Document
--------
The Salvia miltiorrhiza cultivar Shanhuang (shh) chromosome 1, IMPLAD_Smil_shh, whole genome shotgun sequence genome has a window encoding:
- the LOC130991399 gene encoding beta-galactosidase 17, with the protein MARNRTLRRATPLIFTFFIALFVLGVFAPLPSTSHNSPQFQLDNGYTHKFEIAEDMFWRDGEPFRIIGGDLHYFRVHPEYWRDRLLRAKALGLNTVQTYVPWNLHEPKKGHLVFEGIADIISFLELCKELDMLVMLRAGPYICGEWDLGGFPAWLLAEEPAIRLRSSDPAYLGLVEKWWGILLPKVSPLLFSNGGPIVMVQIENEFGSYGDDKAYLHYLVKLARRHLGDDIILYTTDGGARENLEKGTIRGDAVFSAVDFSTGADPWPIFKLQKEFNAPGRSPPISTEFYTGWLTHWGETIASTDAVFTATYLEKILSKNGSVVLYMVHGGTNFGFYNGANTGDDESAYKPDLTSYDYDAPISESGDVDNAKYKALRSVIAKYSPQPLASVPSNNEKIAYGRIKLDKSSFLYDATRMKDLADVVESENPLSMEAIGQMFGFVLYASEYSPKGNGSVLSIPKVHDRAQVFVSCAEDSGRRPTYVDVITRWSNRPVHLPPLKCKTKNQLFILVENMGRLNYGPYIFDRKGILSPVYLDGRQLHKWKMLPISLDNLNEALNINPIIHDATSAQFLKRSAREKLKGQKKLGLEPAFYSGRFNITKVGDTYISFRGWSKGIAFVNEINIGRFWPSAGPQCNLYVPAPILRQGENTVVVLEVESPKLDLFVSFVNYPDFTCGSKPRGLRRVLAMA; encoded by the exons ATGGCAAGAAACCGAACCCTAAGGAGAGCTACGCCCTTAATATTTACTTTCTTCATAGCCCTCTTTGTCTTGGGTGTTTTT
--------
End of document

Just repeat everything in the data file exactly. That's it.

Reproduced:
The Salvia miltiorrhiza cultivar Shanhuang (shh) chromosome 1, IMPLAD_Smil_shh, whole genome shotgun sequence genome has a window encoding:
- the LOC130991399 gene encoding beta-galactosidase 17, with the protein MARNRTLRRATPLIFTFFIALFVLGVFAPLPSTSHNSPQFQLDNGYTHKFEIAEDMFWRDGEPFRIIGGDLHYFRVHPEYWRDRLLRAKALGLNTVQTYVPWNLHEPKKGHLVFEGIADIISFLELCKELDMLVMLRAGPYICGEWDLGGFPAWLLAEEPAIRLRSSDPAYLGLVEKWWGILLPKVSPLLFSNGGPIVMVQIENEFGSYGDDKAYLHYLVKLARRHLGDDIILYTTDGGARENLEKGTIRGDAVFSAVDFSTGADPWPIFKLQKEFNAPGRSPPISTEFYTGWLTHWGETIASTDAVFTATYLEKILSKNGSVVLYMVHGGTNFGFYNGANTGDDESAYKPDLTSYDYDAPISESGDVDNAKYKALRSVIAKYSPQPLASVPSNNEKIAYGRIKLDKSSFLYDATRMKDLADVVESENPLSMEAIGQMFGFVLYASEYSPKGNGSVLSIPKVHDRAQVFVSCAEDSGRRPTYVDVITRWSNRPVHLPPLKCKTKNQLFILVENMGRLNYGPYIFDRKGILSPVYLDGRQLHKWKMLPISLDNLNEALNINPIIHDATSAQFLKRSAREKLKGQKKLGLEPAFYSGRFNITKVGDTYISFRGWSKGIAFVNEINIGRFWPSAGPQCNLYVPAPILRQGENTVVVLEVESPKLDLFVSFVNYPDFTCGSKPRGLRRVLAMA; encoded by the exons ATGGCAAGAAACCGAACCCTAAGGAGAGCTACGCCCTTAATATTTACTTTCTTCATAGCCCTCTTTGTCTTGGGTGTTTTT